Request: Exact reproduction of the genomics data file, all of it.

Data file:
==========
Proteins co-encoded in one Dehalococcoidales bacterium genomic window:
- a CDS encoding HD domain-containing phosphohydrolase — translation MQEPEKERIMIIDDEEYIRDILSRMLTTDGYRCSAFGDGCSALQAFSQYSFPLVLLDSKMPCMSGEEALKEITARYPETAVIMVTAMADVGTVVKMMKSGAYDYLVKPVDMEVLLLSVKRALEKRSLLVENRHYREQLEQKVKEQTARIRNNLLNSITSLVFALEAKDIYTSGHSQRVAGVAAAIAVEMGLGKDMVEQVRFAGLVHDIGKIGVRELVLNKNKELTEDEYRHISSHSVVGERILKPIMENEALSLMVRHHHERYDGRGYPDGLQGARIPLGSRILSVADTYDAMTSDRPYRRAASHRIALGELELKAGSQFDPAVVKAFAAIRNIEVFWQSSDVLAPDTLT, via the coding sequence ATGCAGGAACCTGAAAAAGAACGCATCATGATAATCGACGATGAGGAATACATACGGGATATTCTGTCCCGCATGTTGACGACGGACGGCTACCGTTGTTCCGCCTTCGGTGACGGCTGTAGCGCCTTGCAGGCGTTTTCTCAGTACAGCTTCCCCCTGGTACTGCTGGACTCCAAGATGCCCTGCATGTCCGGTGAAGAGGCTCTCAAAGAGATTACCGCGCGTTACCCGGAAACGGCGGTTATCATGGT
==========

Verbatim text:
Proteins co-encoded in one Dehalococcoidales bacterium genomic window:
- a CDS encoding HD domain-containing phosphohydrolase — translation MQEPEKERIMIIDDEEYIRDILSRMLTTDGYRCSAFGDGCSALQAFSQYSFPLVLLDSKMPCMSGEEALKEITARYPETAVIMVTAMADVGTVVKMMKSGAYDYLVKPVDMEVLLLSVKRALEKRSLLVENRHYREQLEQKVKEQTARIRNNLLNSITSLVFALEAKDIYTSGHSQRVAGVAAAIAVEMGLGKDMVEQVRFAGLVHDIGKIGVRELVLNKNKELTEDEYRHISSHSVVGERILKPIMENEALSLMVRHHHERYDGRGYPDGLQGARIPLGSRILSVADTYDAMTSDRPYRRAASHRIALGELELKAGSQFDPAVVKAFAAIRNIEVFWQSSDVLAPDTLT, via the coding sequence ATGCAGGAACCTGAAAAAGAACGCATCATGATAATCGACGATGAGGAATACATACGGGATATTCTGTCCCGCATGTTGACGACGGACGGCTACCGTTGTTCCGCCTTCGGTGACGGCTGTAGCGCCTTGCAGGCGTTTTCTCAGTACAGCTTCCCCCTGGTACTGCTGGACTCCAAGATGCCCTGCATGTCCGGTGAAGAGGCTCTCAAAGAGATTACCGCGCGTTACCCGGAAACGGCGGTTATCATGGT